What is the significance of COP26 to coal retirement?
October 1, 2021
Climate Smart Ventures
The energy transition is well underway and has reached a stage where free markets are supporting its course. COP26 is an opportunity for a reboot, a redesign, and a chance to remove distortions that hinder an orderly energy transition. But why?
Phasing out coal is essential to limiting global temperature increase to 1.5°C. While some countries like China have started to take steps in this direction and stopped financing new coal plants abroad, countries like India, Indonesia, Mexico, Australia and others (including China itself) are still large producers and consumers of coal, and much more needs to be done. For the world to avert catastrophic global warming, the International Energy Agency says global coal demand must fall by 98% and account for less than 1% of energy production by 2050. The rest will have to be equipped with carbon-capture technology which is yet to be successfully deployed on a commercial level. But as the global economy recovers from the pandemic, coal-fired power generation is expected to reach an all-time high by 2022.
Despite this alarming fact, not all countries agree, foreshadowing one of the main points of contention at the COP26 climate summit in Glasgow in November. India, China and Russia have all opposed a deadline for the coal phase-out. All three rely on coal for a significant portion of their energy supply. China has said its coal consumption will peak by 2025, but it remains the biggest public funder of coal projects in Africa and elsewhere.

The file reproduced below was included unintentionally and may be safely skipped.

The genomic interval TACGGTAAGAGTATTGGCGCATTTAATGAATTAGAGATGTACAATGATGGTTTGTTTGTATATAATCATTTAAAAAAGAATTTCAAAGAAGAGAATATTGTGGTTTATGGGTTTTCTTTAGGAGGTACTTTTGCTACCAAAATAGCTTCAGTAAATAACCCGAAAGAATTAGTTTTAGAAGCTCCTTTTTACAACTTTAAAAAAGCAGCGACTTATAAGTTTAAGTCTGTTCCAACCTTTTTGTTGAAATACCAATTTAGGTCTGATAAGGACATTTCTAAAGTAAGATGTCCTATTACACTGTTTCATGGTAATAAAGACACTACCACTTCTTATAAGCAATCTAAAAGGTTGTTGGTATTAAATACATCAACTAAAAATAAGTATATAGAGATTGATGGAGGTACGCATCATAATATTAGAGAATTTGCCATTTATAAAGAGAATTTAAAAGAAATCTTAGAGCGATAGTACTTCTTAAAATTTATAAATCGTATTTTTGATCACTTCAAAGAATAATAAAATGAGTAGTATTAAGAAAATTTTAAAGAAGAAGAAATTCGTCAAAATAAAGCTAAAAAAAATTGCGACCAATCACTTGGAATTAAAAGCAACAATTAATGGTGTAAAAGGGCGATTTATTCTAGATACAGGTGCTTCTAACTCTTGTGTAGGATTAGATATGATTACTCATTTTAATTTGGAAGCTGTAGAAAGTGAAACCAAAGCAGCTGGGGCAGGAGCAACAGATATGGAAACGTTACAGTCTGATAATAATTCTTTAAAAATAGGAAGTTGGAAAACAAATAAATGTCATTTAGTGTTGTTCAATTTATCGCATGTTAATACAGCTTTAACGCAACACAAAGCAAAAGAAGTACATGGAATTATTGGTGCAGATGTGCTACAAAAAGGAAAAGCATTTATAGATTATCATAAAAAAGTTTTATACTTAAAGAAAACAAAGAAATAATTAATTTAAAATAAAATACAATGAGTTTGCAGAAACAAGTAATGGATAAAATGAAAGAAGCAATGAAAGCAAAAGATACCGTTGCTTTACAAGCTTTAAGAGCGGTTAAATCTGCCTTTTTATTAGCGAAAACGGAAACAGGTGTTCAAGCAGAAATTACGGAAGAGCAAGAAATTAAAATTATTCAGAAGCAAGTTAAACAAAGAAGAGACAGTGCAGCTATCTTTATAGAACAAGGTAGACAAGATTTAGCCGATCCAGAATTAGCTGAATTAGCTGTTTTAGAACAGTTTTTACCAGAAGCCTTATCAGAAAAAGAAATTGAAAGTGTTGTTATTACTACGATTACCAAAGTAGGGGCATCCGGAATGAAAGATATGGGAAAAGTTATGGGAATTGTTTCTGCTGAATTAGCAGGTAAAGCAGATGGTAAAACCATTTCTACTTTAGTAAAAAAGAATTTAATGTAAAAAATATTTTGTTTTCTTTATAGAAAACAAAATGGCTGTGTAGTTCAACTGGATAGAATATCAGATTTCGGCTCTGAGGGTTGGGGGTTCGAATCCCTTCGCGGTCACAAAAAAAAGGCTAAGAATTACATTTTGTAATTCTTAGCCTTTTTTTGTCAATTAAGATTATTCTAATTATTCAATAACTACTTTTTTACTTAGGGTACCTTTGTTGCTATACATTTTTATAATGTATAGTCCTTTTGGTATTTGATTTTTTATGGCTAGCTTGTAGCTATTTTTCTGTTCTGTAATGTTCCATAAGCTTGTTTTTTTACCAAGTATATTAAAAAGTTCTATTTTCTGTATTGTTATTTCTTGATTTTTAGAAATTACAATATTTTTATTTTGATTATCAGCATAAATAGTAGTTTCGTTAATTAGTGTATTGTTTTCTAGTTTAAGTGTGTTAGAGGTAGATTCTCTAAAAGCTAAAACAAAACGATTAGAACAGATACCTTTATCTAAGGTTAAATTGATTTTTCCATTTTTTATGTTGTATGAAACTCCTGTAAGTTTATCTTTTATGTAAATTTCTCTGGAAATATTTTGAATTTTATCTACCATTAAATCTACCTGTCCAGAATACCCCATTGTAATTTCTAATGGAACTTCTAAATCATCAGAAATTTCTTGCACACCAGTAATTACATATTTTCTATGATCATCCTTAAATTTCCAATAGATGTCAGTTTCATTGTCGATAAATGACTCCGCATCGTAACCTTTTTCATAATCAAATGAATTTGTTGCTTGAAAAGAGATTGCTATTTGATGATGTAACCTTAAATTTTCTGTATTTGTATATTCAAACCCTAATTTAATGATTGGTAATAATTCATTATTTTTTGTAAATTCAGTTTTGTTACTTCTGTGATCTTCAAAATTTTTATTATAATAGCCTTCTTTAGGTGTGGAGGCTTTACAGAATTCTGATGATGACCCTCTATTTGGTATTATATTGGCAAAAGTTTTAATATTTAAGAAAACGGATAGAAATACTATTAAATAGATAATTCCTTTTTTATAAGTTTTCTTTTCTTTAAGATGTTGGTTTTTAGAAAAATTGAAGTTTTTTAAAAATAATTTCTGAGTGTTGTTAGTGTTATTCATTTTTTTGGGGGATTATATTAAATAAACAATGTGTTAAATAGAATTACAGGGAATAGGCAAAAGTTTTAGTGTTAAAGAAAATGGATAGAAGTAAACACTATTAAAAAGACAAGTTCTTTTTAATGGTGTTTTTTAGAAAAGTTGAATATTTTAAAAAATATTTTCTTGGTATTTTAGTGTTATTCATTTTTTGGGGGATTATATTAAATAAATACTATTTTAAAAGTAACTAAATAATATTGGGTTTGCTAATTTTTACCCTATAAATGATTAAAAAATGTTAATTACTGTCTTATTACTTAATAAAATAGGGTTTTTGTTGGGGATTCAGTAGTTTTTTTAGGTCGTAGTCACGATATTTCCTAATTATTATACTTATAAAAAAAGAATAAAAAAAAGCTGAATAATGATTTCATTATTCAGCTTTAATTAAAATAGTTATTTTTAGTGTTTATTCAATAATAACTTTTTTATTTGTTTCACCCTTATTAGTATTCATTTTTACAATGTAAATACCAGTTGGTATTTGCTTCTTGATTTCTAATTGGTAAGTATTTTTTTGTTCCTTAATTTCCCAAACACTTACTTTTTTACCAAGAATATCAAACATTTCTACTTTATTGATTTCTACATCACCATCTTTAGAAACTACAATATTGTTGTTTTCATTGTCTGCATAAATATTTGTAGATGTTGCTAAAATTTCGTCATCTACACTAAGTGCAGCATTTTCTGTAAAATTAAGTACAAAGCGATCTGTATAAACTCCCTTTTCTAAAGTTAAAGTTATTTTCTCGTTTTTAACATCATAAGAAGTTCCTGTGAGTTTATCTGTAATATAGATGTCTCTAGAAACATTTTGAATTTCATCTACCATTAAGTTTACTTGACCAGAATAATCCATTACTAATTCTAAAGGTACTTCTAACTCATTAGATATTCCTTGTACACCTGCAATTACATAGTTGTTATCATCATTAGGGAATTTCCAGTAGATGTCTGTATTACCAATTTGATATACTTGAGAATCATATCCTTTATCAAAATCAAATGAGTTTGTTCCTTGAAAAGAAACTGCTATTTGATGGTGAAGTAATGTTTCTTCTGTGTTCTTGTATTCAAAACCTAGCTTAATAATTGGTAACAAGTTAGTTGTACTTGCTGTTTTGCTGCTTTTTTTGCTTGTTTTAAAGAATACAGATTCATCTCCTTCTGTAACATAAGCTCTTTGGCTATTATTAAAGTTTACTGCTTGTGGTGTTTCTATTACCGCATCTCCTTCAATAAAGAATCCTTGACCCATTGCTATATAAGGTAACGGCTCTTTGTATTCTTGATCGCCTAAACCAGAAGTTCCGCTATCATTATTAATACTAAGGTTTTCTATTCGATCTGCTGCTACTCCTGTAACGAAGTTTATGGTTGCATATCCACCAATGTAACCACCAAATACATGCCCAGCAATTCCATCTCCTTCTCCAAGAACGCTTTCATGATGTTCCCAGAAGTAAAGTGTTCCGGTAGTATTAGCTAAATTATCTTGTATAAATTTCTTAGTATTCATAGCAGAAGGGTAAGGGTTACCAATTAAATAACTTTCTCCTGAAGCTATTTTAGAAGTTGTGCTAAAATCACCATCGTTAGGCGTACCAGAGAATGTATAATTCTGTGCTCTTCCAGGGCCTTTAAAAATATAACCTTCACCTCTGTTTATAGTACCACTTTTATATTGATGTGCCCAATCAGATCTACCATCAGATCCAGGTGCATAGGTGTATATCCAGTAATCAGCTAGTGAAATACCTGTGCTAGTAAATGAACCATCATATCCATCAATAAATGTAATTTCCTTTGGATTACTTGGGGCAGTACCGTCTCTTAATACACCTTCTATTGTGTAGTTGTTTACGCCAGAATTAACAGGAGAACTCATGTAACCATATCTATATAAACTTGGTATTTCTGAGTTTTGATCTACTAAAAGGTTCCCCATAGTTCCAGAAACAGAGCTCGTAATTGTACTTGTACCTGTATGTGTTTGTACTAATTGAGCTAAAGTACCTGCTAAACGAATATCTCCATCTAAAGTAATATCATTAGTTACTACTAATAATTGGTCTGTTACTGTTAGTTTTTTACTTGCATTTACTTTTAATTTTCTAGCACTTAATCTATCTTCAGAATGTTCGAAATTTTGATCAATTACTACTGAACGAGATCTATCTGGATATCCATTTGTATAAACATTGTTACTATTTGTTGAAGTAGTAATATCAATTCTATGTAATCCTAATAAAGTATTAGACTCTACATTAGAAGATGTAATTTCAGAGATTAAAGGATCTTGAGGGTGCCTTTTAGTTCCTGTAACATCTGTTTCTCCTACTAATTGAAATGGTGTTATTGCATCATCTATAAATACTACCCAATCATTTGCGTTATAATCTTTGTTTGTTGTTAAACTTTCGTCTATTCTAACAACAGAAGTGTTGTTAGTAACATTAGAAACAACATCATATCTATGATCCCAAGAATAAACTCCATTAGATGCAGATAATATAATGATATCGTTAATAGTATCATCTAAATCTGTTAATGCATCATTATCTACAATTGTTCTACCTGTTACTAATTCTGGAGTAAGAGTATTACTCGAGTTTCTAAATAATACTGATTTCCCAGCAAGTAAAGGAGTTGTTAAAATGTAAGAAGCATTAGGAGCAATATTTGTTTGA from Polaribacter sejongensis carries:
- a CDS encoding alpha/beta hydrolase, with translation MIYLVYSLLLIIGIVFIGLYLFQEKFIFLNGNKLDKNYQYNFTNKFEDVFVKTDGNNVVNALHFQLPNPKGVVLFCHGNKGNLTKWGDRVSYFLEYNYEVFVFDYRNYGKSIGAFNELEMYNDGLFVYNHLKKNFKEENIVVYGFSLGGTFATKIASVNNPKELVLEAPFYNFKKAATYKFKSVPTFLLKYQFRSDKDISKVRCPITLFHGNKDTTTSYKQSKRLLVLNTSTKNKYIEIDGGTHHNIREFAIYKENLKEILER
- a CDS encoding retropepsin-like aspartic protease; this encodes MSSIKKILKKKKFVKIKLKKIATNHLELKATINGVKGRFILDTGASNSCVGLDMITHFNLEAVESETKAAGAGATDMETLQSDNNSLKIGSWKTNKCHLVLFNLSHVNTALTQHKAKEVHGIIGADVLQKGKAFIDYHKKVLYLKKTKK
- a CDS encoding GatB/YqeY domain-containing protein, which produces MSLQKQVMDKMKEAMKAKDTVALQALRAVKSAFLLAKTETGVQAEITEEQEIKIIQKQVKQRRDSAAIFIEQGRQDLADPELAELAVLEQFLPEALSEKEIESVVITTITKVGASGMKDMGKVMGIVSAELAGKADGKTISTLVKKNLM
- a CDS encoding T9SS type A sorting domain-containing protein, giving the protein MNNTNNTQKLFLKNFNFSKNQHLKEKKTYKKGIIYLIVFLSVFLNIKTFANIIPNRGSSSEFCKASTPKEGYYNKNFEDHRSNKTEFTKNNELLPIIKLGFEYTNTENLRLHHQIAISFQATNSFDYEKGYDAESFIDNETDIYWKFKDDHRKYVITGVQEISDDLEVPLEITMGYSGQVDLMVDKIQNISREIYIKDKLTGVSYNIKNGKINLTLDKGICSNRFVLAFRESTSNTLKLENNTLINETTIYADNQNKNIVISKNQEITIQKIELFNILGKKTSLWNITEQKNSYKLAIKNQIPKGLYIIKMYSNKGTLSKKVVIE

Other important issues will also be on the table at COP26. In particular, how much more money rich countries are willing to spend to support climate action in developing countries. But if the G20 is still burning significant amounts of coal into the 2030s, the chances of future temperatures staying in the lower, more manageable range of projections will be virtually nil.
This outcome may be mitigated if the EU and the US follow through with plans to impose carbon tariffs that would put financial pressure on Chinese, Indian and Russian exporters to reduce their coal consumption. Another measure is to espouse coal power plant retirement and active renewable energy development as replacement which has been done in different jurisdictions in different forms and approaches.